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Barge visits Kemp Primary

Photo by Johnny Jackson 
Kindergartner Jason Le, 6, shows State School Superintendent Dr. John Barge how students in his class built stories Wednesday using pictures of objects.

Photo by Johnny Jackson Kindergartner Jason Le, 6, shows State School Superintendent Dr. John Barge how students in his class built stories Wednesday using pictures of objects.

HAMPTON — Members of the student council greeted dignitaries as they walked through the front door. Among them was the state’s chief education official.

State School Superintendent Dr. John Barge visited Kemp Primary School earlier this week in response to an invitation by school officials.

Barge said he first met students from Kemp Primary when its chorus sang at the state Capitol this past winter. He also met up with youngsters at the Imagine It! Children’s Museum of Atlanta during a Read Across America event in March.

On Wednesday’s visit, he looked in on several classes at the school of 741 students.

Barge stopped by Lori Gardner’s pre-k class and interacted with students such as Julio Nieves, 5, during an careers dress-up activity. Nieves insisted he be a doctor, handing him a stethoscope to go along with his construction worker hard hat.

Barge also greeted the school’s parent liaison, Alma Williams, in a resource room dedicated to parents and teachers.

Williams was joined by Parent Teacher Association President Angela Ugbajah and secretary Gloria Vaughn, who each spend at least one day a week at the school.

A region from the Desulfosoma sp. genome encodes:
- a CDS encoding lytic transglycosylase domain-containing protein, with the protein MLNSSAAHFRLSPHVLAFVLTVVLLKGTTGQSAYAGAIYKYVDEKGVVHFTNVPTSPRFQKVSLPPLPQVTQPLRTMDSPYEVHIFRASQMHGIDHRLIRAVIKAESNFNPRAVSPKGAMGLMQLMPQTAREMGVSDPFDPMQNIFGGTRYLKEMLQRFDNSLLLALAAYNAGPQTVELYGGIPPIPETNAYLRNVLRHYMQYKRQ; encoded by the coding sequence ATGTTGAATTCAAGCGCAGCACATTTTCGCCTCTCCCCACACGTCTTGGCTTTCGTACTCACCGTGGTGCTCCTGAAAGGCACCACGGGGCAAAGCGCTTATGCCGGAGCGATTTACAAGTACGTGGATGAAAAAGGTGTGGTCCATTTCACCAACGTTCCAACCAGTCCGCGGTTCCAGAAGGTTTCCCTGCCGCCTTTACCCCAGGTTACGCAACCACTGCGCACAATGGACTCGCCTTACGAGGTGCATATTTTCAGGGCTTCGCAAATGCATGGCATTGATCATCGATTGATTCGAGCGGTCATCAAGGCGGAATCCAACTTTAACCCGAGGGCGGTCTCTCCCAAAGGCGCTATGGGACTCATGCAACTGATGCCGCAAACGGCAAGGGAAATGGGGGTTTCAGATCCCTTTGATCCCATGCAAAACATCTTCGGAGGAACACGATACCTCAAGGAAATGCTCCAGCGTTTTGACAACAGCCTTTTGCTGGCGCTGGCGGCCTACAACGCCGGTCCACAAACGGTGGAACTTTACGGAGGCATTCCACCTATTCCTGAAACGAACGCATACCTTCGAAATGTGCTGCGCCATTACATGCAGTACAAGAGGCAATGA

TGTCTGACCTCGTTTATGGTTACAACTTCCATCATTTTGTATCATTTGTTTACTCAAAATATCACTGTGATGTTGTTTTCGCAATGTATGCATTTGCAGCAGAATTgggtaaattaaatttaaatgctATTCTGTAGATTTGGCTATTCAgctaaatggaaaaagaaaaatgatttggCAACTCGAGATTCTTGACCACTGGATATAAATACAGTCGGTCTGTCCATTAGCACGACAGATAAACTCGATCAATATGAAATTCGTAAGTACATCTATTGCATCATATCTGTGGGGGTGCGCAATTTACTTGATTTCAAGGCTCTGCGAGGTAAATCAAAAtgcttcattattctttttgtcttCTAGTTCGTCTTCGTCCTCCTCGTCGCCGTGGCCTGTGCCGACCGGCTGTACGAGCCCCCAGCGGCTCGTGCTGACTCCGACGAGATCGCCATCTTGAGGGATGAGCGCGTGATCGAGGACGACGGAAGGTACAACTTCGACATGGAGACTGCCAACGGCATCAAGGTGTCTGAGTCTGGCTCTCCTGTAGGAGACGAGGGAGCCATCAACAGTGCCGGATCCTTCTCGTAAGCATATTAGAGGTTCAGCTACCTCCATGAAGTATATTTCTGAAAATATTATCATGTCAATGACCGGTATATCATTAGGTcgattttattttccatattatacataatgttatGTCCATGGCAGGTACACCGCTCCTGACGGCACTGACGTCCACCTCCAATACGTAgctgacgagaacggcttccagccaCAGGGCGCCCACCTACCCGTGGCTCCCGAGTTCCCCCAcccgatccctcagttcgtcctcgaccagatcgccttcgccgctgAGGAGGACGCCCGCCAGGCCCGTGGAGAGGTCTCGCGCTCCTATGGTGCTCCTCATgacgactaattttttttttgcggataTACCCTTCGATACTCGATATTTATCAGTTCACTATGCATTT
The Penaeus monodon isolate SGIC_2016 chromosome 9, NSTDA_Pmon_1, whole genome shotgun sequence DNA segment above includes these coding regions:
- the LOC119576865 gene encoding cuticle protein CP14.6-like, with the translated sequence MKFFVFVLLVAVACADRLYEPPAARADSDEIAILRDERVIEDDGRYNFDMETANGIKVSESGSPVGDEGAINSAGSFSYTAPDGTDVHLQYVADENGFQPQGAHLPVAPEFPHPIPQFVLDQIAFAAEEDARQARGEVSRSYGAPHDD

“We’re actively involved in trying to encourage our parents to be a part of their children’s education,” said Williams. “We help parents help their kids.”

Barge dropped by Dr. Regenia Barrie-Adams’ kindergarten classroom.

Adams and her paraprofessional, Vontressia Carrington, were in the midst of teaching an interactive lesson in English/language arts.

“I think they’re going in the right direction,” said Barrie-Adams. “Common Core [standards] is more rigorous for them. But as kindergartners, they are really catching on.”

Barge spoke with first-graders, too. Second-graders on the student council took part in a question-and-answer session.

“How many schools do you oversee in the state?” said Darien Whitfield, 8.

“There are over 2,300 school in the state,” said Barge.

To end his 90-minute visit, Barge was treated to performances by the school’s second-grade chorus and K-2 dance team, Panda Girls.

Principal Dr. Brenda Cloud said she was excited to showcase the school’s programs to the state’s top education official.

“Kemp Primary is a unique school because we make sure children are learning through all modality,” she said. “The students excel because they do a lot of hands-on activity. Learning for us is hands-on because they are bound for careers and colleges.”

Barge described the students as “bright and well-mannered.”

“It was a delightful visit,” said Barge. “The children were well-spoken, polite, friendly and open. I saw lots of children that were eager to learn.”